“When we’re in touch, when we are fully aware of the wonder of walking on the Earth, each step nourishes and heals us”Thich Nhat Hanh
Have you ever wondered if people see colour or hear music in the way you do or do they see different hues and hear different tones?
We have five basic senses: vision, smell, taste, hearing, and touch and there is a whole range of other ones. There are nine ‘confirmed’ senses including proprioceptive (our awareness of our body in space and in relation to other objects), twenty one confirmed, but less focused senses including synaesthesia (where information received by one sense stimulates another, like seeing colour when you hear music) and thirty-three debatable senses, including extrasensory perception, gut feelings, etc. (Bodytomy).
When we need to come to our senses we have a lot of them to come back to!
I see human beings as antennae, receiving information all of the time, processing and making connections, creating new ideas, and then expressing them in our work and actions. The more we can learn to tune in to our senses and filter between what we do and don’t need, the more scope we have for making new creative connections.
However, when we are stressed, distracted, and overtired, spending hours in front of screens and on social media, or when we’re doing work that does not stimulate us, we are either swamped in sensory overload or our senses are dumbed down. Our creative capacity is diminished.
But there are ways to come back to our senses and I have listed eight below that I am fond of.
1 Get back to basics: Rest. Sleep. Eat. Drink water.
If stress and exhaustion are an issue for you then this is the place to begin. Prioritise getting as much rest and sleep as you can, and make sure you eat a healthy diet, drink sufficient water, and try simple techniques to manage your stress (some of the other items below will help). Coming back to basics gives you the capacity to build energy, and resilience and remain more alert and awake to your experiences.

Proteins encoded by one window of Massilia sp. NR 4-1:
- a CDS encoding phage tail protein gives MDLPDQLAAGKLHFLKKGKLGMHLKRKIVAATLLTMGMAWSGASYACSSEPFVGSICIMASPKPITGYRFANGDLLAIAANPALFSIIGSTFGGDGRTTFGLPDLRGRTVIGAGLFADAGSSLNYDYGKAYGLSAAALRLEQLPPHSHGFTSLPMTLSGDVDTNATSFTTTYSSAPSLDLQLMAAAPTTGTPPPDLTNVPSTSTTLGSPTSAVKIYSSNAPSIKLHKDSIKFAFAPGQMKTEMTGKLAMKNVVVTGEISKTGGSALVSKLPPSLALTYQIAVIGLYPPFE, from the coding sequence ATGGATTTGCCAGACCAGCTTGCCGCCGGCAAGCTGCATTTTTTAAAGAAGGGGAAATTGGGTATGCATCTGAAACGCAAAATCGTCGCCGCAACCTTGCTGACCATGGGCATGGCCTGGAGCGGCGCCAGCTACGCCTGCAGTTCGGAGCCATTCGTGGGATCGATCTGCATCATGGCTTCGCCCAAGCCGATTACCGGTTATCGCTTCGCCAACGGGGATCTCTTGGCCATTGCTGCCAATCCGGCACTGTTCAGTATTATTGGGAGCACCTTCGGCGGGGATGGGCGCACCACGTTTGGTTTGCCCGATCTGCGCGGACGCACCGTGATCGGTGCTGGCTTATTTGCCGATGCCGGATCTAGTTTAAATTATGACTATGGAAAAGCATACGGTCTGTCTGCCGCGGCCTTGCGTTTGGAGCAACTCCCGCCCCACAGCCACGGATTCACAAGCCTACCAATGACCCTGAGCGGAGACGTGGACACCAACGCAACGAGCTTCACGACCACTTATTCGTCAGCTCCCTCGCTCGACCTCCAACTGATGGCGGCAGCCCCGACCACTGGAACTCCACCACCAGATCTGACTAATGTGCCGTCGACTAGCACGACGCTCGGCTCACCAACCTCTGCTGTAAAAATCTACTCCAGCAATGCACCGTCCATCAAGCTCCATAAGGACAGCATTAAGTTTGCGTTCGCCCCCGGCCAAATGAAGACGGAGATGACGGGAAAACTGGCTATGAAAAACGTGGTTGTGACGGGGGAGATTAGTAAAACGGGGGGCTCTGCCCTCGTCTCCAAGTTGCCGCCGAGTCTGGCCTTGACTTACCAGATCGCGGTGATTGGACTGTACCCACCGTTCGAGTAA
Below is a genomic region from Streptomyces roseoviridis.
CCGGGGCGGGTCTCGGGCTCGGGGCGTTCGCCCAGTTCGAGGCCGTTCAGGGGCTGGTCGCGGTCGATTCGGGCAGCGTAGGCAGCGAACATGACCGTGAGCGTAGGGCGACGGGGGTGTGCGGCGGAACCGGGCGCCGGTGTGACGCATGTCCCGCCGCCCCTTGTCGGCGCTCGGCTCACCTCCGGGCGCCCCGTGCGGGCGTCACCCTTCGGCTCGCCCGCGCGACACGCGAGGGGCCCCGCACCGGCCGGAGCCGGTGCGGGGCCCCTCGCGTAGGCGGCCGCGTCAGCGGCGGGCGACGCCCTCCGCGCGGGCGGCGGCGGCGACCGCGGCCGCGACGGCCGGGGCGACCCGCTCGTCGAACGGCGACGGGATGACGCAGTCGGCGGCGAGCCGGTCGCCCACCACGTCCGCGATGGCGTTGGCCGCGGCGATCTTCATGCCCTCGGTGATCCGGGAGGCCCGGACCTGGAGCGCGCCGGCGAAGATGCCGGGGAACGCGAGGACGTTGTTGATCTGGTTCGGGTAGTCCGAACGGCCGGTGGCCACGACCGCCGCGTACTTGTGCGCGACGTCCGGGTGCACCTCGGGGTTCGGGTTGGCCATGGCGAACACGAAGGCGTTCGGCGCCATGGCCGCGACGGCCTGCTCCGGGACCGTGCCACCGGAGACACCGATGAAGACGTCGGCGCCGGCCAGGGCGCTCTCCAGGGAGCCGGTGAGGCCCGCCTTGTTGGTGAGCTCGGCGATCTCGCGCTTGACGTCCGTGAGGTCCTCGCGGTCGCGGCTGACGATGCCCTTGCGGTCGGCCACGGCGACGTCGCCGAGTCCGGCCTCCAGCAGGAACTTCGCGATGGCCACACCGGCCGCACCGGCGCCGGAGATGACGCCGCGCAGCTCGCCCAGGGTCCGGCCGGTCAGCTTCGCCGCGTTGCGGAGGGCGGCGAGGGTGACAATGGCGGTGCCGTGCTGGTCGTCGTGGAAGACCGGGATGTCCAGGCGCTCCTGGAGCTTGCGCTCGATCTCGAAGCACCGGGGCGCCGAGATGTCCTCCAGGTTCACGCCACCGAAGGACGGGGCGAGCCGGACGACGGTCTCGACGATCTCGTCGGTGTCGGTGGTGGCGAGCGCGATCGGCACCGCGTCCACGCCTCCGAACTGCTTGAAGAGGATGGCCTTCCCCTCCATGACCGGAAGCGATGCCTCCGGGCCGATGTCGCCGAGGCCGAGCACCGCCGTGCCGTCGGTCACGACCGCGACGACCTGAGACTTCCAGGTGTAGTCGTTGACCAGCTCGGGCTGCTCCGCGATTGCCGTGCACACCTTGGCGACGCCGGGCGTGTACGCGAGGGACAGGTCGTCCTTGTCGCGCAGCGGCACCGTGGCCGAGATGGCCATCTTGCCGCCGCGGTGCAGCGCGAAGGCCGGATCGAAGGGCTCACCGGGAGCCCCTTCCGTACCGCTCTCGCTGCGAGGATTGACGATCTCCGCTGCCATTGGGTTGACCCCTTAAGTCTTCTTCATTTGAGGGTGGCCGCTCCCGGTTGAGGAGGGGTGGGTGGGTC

2 ‘Embrace boredom’
A friend recently described boredom as the feeling we get when we would rather be doing something else. I had to think about that one for a while. I found the description an interesting reframe because it acknowledges preference and choice.
Boredom is a form of discomfort, one that can seem really uncomfortable. It is actually a key element in accessing our creativity. We need to allow for ‘fallow’ times when our attention is not engaged in activities, where we are present to our senses and open to receiving new ideas!
So try not to be so hasty to jump straight for distraction and comfort when you feel that tinge of boredom. Choose boredom. Sit with it for even a few minutes, holding the experience with curiosity and a willingness to embrace your senses.
With headphones or speakers, play some music and let yourself receive it as if you are hearing it for the first time. Close your eyes, and notice how the beat and rhythm land in your body. Where do you feel it? Do you have any impulse to move? Do you see colours, images, or patterns?
When someone is speaking let yourself listen without thinking about your response. Try to let the words land in your ears and in your body and notice with curiosity how your body receives their words and ideas. Take your time, and respond from a place of having really listened, from the inside out.